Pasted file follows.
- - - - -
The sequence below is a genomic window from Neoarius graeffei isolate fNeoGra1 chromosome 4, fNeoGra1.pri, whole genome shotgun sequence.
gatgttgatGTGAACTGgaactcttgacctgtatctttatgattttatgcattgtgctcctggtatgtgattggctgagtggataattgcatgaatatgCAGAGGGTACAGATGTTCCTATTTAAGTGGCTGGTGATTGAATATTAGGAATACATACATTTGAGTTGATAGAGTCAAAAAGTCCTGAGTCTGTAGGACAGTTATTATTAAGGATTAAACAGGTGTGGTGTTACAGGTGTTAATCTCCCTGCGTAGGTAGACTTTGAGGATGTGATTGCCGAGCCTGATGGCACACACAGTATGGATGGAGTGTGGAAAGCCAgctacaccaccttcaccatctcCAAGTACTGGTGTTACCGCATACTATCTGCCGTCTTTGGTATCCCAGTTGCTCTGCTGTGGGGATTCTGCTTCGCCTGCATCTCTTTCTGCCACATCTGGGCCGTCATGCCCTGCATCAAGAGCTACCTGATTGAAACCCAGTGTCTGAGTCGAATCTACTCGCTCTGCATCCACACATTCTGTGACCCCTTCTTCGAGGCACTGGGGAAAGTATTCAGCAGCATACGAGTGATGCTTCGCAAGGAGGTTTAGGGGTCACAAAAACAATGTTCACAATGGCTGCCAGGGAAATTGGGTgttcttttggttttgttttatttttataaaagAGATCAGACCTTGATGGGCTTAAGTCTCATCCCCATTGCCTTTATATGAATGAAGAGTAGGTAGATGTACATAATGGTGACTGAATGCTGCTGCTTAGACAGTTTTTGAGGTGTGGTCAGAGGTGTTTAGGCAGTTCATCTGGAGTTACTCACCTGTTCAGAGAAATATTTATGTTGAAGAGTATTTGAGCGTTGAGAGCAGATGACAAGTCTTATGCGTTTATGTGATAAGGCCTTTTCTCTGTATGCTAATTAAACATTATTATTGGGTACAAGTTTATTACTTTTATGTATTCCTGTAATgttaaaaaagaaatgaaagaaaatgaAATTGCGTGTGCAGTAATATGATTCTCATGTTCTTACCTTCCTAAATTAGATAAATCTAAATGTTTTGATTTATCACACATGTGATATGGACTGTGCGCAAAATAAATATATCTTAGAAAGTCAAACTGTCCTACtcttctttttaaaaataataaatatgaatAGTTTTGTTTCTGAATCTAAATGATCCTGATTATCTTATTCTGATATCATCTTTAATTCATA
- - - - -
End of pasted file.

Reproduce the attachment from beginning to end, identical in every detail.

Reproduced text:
The sequence below is a genomic window from Neoarius graeffei isolate fNeoGra1 chromosome 4, fNeoGra1.pri, whole genome shotgun sequence.
gatgttgatGTGAACTGgaactcttgacctgtatctttatgattttatgcattgtgctcctggtatgtgattggctgagtggataattgcatgaatatgCAGAGGGTACAGATGTTCCTATTTAAGTGGCTGGTGATTGAATATTAGGAATACATACATTTGAGTTGATAGAGTCAAAAAGTCCTGAGTCTGTAGGACAGTTATTATTAAGGATTAAACAGGTGTGGTGTTACAGGTGTTAATCTCCCTGCGTAGGTAGACTTTGAGGATGTGATTGCCGAGCCTGATGGCACACACAGTATGGATGGAGTGTGGAAAGCCAgctacaccaccttcaccatctcCAAGTACTGGTGTTACCGCATACTATCTGCCGTCTTTGGTATCCCAGTTGCTCTGCTGTGGGGATTCTGCTTCGCCTGCATCTCTTTCTGCCACATCTGGGCCGTCATGCCCTGCATCAAGAGCTACCTGATTGAAACCCAGTGTCTGAGTCGAATCTACTCGCTCTGCATCCACACATTCTGTGACCCCTTCTTCGAGGCACTGGGGAAAGTATTCAGCAGCATACGAGTGATGCTTCGCAAGGAGGTTTAGGGGTCACAAAAACAATGTTCACAATGGCTGCCAGGGAAATTGGGTgttcttttggttttgttttatttttataaaagAGATCAGACCTTGATGGGCTTAAGTCTCATCCCCATTGCCTTTATATGAATGAAGAGTAGGTAGATGTACATAATGGTGACTGAATGCTGCTGCTTAGACAGTTTTTGAGGTGTGGTCAGAGGTGTTTAGGCAGTTCATCTGGAGTTACTCACCTGTTCAGAGAAATATTTATGTTGAAGAGTATTTGAGCGTTGAGAGCAGATGACAAGTCTTATGCGTTTATGTGATAAGGCCTTTTCTCTGTATGCTAATTAAACATTATTATTGGGTACAAGTTTATTACTTTTATGTATTCCTGTAATgttaaaaaagaaatgaaagaaaatgaAATTGCGTGTGCAGTAATATGATTCTCATGTTCTTACCTTCCTAAATTAGATAAATCTAAATGTTTTGATTTATCACACATGTGATATGGACTGTGCGCAAAATAAATATATCTTAGAAAGTCAAACTGTCCTACtcttctttttaaaaataataaatatgaatAGTTTTGTTTCTGAATCTAAATGATCCTGATTATCTTATTCTGATATCATCTTTAATTCATA